Undergraduate real estate programs

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The study of real estate at the undergraduate level is commonly contained as a degree of Bachelor of Science in Real Estate or a Bachelor of Business Administration with a concentration in real estate. A very limited number of universities, such as Florida State University, New York University, University of Southern California and Virginia Commonwealth University offer a full "Bachelor of Science in Real Estate" and have true "Real Estate" departments in their respective Colleges within the University.[1][2] With the maturity of Master of Real Estate Development programs, universities are now looking at also offering specialized undergraduate education in real estate.

Many of the programs ranked by U.S. News and World Report are Bachelor of Business Administration or Bachelor of Science programs though some, such as University of Florida, Cornell University, and University of Illinois, only offer minors in Real Estate or majors in Finance "with emphasis in Real Estate".[3][4][5] While business schools continue to attract future real estate professionals, many critics of business education have many complaints. Some say the schools have become too scientific, too detached from real-world issues. Others say students are taught to come up with hasty solutions to complicated problems. Another group contends that schools give students a limited and distorted view of their role - that they graduate with a focus on maximizing shareholder value and only a limited understanding of ethical and social considerations essential to business leadership. Such shortcomings may have left business school graduates inadequately prepared to make the decisions that, taken together, might have helped mitigate the financial and real estate crisis, critics say.[6] An alternative course of study to an undergraduate degree in business or real estate is the liberal arts, such as economics, public administration, urban planning, or geography. An aspiring real estate professional may supplement his education with a Master of Real Estate Development degree, a common prerequisite for many institutional and corporate real estate firms.

Business school rankings[edit]

The U.S. News and World Report ranks the top 14 undergraduate programs which offer a study in real estate.[7] However, many schools on the U.S. News and World Reports list (University of Florida, for example) [8] do not actually offer undergraduate degrees (majors) in Real Estate, and alternatively run a "focus" or "minor" in Real Estate under their Finance departments. Additionally there are many non-business schools that offer other real estate related degrees. The International Council of Shopping Centers provides an alternative list of active "Real Estate" institutions: http://www.icsc.org/student/resources_undergrad.php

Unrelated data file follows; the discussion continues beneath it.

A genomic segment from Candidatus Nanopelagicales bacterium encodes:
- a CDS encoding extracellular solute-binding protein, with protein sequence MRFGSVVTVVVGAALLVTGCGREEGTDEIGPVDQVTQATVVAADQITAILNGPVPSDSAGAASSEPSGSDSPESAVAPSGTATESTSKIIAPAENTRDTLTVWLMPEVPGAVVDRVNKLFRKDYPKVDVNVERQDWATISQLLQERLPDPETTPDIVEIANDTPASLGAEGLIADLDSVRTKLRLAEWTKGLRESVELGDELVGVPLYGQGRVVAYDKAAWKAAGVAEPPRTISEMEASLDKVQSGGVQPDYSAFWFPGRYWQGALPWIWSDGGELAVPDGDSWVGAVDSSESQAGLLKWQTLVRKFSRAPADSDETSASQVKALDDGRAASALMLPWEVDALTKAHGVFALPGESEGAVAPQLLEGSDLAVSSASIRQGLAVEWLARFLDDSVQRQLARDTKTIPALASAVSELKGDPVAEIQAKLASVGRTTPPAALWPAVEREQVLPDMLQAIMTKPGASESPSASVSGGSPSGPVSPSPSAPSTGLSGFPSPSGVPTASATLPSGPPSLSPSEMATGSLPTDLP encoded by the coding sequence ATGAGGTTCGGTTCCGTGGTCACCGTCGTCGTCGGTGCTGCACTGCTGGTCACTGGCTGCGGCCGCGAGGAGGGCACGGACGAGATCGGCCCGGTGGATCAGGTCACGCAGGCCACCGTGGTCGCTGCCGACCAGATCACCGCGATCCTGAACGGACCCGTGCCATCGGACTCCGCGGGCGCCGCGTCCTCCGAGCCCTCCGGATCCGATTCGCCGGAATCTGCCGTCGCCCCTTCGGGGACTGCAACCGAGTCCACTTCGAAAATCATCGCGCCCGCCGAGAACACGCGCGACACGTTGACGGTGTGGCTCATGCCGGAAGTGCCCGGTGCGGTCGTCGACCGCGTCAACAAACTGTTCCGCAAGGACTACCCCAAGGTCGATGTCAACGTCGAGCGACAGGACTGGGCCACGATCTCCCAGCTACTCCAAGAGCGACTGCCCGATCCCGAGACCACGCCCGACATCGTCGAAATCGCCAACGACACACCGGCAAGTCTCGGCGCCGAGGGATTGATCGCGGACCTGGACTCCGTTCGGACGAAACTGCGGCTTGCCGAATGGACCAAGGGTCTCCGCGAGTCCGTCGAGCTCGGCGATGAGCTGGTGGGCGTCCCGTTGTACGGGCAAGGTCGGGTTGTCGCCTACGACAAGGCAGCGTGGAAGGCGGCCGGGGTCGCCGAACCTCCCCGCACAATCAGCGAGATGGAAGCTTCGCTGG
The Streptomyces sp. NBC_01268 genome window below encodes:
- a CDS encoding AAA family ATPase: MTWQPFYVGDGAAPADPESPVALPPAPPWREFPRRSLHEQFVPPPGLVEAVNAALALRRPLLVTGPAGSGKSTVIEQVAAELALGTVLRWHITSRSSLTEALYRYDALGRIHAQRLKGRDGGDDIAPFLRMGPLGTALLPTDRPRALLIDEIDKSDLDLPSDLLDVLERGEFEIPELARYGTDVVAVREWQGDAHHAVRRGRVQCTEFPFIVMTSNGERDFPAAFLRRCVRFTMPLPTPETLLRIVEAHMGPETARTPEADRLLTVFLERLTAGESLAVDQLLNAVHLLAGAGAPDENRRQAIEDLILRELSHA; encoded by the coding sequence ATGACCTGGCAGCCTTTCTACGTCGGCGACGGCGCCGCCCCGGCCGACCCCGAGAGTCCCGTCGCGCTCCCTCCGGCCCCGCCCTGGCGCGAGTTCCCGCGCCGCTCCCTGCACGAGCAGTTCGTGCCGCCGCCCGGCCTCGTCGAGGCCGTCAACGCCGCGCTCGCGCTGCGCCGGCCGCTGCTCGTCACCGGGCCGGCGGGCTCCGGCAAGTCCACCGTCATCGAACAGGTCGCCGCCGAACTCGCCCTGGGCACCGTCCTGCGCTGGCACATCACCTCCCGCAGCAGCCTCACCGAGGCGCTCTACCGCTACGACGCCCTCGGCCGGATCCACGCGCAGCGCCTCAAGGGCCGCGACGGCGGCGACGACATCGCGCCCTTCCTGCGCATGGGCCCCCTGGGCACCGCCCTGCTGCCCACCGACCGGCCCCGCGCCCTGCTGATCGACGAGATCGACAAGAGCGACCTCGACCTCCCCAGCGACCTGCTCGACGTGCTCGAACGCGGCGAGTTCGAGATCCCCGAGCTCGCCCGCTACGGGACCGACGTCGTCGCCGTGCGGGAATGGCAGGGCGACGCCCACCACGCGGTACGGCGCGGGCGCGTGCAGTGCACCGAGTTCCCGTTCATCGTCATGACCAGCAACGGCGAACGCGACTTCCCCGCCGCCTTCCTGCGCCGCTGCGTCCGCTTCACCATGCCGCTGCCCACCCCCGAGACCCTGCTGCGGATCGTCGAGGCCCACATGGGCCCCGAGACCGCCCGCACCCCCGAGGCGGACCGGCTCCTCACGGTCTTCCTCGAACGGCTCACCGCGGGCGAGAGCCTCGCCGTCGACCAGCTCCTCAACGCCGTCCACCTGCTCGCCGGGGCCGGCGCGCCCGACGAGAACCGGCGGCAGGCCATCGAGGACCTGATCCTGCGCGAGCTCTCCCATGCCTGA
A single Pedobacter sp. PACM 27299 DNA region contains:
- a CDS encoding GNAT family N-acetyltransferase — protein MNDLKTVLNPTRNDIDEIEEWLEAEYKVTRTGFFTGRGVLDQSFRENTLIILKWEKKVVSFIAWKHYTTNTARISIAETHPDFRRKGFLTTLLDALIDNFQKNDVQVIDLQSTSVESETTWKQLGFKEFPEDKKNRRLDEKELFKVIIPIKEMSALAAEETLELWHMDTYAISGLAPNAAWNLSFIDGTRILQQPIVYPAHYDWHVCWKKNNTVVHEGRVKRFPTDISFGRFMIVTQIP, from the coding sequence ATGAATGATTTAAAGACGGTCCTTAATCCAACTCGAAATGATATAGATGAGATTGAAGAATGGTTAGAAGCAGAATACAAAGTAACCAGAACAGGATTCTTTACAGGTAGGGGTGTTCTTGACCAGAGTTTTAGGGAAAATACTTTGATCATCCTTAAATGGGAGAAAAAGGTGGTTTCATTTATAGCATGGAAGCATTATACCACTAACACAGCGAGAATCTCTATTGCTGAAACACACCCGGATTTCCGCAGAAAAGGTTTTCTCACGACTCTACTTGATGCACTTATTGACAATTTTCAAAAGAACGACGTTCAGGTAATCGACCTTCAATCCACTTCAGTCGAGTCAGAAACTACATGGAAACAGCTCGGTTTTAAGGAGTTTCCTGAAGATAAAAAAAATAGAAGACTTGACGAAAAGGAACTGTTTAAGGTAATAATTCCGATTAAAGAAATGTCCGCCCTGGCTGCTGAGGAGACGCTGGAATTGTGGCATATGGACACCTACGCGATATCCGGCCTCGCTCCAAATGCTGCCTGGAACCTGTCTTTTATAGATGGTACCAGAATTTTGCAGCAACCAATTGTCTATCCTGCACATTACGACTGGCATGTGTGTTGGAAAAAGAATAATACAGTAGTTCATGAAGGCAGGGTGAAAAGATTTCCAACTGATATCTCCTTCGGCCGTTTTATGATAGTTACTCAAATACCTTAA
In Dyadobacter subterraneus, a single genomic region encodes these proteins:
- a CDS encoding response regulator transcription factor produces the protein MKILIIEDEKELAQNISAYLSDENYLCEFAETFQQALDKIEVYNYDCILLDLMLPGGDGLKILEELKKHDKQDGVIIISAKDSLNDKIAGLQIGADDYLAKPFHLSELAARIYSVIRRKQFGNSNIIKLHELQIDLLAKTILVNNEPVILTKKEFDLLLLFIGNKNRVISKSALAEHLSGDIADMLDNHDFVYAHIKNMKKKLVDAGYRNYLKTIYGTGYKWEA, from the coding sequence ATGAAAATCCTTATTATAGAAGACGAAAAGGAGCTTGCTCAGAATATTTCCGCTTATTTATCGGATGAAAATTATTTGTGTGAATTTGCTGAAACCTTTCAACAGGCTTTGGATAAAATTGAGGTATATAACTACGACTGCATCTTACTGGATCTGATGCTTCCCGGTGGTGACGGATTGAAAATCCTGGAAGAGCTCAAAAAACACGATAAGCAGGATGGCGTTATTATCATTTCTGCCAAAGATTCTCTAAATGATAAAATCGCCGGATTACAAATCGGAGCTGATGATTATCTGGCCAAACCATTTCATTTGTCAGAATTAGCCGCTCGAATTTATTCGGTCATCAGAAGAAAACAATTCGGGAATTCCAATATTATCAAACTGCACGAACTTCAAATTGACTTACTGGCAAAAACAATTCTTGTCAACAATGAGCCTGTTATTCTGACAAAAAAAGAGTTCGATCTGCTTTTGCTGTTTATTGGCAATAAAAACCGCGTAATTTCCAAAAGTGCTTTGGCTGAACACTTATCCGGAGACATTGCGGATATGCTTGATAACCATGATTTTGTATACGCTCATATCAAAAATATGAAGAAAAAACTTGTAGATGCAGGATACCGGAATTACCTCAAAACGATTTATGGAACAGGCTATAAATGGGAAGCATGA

2014 US&WR ranked undergraduate programs
Ranking University Business school
1 University of Wisconsin–Madison Wisconsin School of Business
2 University of Pennsylvania[Note 1] Wharton School
3 University of California, Berkeley Haas School of Business
3 University of Georgia Terry College of Business
5 University of Southern California[Note 1] Marshall School of Business
6 New York University[Note 1] Stern School of Business
7 University of Florida Warrington College of Business Administration
8 University of Texas at Austin McCombs School of Business
9 University of Connecticut School of Business
10 Georgia State University Robinson College of Business
11 University of Illinois at Urbana–Champaign College of Business
12 Florida State University College of Business
13 Indiana University Kelley School of Business
14 University of North Carolina at Chapel Hill Kenan–Flagler Business School

See also[edit]


  1. ^ a b c Private institution


  1. ^ http://www.cob.fsu.edu/content/download/169088/1479911/file/REE-2014-2015.pdf
  2. ^ http://bus.wisc.edu/bba/academics-and-programs/majors/real-estate
  3. ^ http://warrington.ufl.edu/departments/fire/
  4. ^ http://www.realestate.cornell.edu/
  5. ^ http://www.business.illinois.edu/finance/courses9.aspx
  6. ^ http://network.nationalpost.com/NP/blogs/fpposted/archive/2010/03/17/why-a-liberal-arts-education-can-best-prepare-business-leaders.aspx
  7. ^ http://colleges.usnews.rankingsandreviews.com/best-colleges/rankings/business-real-estate
  8. ^ http://warrington.ufl.edu/departments/fire/